The scheme now costs more than £2 billion a year, making it one of the most expensive in the world, even—I say to my hon. Friend the Member for South Swindon—taking jurisdictional difference into account. We must understand that, even after reform, we will still have one of the most expensive schemes in the world, if not the most expensive. In developing our legal aid reform proposals, we went back to basic principles in order to choose which issues are of sufficient priority to justify the use of public funds, subject to people’s means and the merits of the case.

The proposals in the consultation paper aimed to take into account the importance of the issues at stake, litigants’ ability to present their own case, the availability of alternative sources of funding and routes to resolution and our domestic and international legal obligations. I can confirm to my hon. Friend the Member for Cambridge that help for the most vulnerable will be prioritised under our proposals. As hon. Members will be aware, the consultation closed on 14 February. Since then, we have been considering all the responses received, around 4,800 in total. I also received during the consultation many letters from hon. Members representing their own views and informing me of their constituents’.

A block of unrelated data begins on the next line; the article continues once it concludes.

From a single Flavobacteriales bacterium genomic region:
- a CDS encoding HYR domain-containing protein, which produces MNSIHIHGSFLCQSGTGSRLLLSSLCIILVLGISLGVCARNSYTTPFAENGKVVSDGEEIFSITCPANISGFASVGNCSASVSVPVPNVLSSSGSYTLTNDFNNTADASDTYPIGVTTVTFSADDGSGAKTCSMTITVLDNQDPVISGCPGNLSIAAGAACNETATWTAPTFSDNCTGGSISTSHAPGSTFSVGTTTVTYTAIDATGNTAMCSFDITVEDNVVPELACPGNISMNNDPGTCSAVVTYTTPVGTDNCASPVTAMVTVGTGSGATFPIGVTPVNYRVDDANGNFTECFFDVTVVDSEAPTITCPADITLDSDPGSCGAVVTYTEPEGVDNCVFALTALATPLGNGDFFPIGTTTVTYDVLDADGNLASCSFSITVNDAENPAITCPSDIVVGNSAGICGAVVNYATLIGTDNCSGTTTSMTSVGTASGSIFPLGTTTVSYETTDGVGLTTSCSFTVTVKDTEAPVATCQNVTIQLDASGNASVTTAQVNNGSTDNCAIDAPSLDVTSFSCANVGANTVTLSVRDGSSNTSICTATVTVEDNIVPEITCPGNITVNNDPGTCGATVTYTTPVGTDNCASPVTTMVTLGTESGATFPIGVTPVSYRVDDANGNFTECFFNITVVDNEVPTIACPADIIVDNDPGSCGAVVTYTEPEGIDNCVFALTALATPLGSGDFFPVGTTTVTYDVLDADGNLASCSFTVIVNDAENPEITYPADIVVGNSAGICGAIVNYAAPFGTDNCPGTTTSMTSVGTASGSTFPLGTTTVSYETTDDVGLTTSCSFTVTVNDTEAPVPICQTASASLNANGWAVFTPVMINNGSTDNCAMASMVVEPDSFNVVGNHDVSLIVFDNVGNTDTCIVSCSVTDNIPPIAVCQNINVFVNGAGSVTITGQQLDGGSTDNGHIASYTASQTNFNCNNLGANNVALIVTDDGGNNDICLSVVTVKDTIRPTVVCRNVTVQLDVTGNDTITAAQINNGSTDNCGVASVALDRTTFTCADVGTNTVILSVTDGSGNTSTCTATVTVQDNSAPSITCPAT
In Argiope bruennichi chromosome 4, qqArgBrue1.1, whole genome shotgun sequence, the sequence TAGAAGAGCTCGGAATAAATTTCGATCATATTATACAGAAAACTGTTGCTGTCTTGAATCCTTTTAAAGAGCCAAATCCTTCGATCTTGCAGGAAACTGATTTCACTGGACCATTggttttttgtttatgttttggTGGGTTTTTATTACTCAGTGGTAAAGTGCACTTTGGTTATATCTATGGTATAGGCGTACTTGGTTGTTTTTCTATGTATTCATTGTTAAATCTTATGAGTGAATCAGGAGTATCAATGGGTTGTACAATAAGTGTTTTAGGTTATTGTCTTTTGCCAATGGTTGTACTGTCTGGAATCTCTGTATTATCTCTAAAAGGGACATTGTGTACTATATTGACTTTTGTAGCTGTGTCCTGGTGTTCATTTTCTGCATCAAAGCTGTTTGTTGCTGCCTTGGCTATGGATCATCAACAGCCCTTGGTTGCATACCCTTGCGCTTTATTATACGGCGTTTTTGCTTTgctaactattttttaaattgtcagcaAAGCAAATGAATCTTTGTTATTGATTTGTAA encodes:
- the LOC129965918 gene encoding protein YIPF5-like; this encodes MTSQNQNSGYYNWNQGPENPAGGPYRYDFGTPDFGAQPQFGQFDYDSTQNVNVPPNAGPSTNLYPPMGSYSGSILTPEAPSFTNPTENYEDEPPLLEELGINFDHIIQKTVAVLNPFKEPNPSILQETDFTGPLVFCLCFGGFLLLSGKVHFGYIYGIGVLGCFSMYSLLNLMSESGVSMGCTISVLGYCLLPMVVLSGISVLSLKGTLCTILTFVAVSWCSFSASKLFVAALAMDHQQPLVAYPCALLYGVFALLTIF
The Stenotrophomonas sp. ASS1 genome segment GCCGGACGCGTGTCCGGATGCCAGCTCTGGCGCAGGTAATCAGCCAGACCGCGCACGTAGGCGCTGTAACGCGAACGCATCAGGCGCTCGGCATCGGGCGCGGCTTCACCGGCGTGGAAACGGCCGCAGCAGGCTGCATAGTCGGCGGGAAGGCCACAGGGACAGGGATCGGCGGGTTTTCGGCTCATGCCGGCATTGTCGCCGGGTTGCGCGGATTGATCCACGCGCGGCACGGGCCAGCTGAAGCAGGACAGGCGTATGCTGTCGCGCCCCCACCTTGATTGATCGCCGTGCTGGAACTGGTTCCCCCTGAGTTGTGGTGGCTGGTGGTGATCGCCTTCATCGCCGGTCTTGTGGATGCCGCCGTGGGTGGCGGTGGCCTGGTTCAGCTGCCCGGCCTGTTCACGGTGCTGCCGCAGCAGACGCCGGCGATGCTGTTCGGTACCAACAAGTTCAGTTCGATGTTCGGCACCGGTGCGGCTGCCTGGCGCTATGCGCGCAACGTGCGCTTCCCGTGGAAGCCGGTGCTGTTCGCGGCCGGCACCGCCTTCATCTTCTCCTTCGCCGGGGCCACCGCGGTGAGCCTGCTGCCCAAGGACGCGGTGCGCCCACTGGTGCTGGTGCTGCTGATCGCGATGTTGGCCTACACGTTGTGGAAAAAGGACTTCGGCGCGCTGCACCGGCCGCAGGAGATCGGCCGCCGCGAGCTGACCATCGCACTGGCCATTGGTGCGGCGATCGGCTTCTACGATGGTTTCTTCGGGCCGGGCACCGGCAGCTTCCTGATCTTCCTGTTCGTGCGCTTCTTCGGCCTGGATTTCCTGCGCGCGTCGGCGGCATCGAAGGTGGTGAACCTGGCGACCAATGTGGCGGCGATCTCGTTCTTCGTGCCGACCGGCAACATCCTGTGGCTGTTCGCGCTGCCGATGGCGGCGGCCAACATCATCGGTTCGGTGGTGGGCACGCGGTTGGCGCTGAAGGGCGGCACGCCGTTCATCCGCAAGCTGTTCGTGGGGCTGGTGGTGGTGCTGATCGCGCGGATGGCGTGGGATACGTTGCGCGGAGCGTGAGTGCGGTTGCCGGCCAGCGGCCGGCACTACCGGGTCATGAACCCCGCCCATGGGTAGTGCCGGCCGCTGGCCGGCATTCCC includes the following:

This is our third debate in the House on legal aid. I welcomed the helpful input in the recent report of the Justice Committee, and I can confirm to hon. Members that we in the MOJ are listening hard. We expect to announce our way forward in the next few weeks. I hope that hon. Members will see then how the coalition Government’s response shows that we are committed to working with them and stakeholders to ensure access to justice and a legal aid system fit for the future.

I am, of course, unable to give details about the Government’s response today, but it might be helpful for me to recap some of our proposals. In order to focus financial support where it is most appropriate and necessary, the proposed reforms involve significant change to the scope of legal aid funding, about which many hon. Members have raised concerns. We did not propose any changes to the scope of criminal legal aid. It was also proposed that legal aid should remain routinely available in civil and family cases where people’s liberty is at stake or where they are at risk of serious physical harm or immediate loss of their home.

For example, we proposed to retain legal aid for asylum cases, for debt and housing matters where someone’s home is at immediate risk and for mental health cases. It will still be provided where people face state intervention in their family affairs that might result in their children being taken into care, in cases involving domestic violence or forced marriage and in immigration detention cases, where the appellant’s liberty is at stake. We also proposed that legal aid should remain available for cases in which people seek to hold the state to account by judicial review and cases involving discrimination that are currently in scope. Legal help to bereaved families in inquests, including for deaths of active service personnel, would also remain in scope.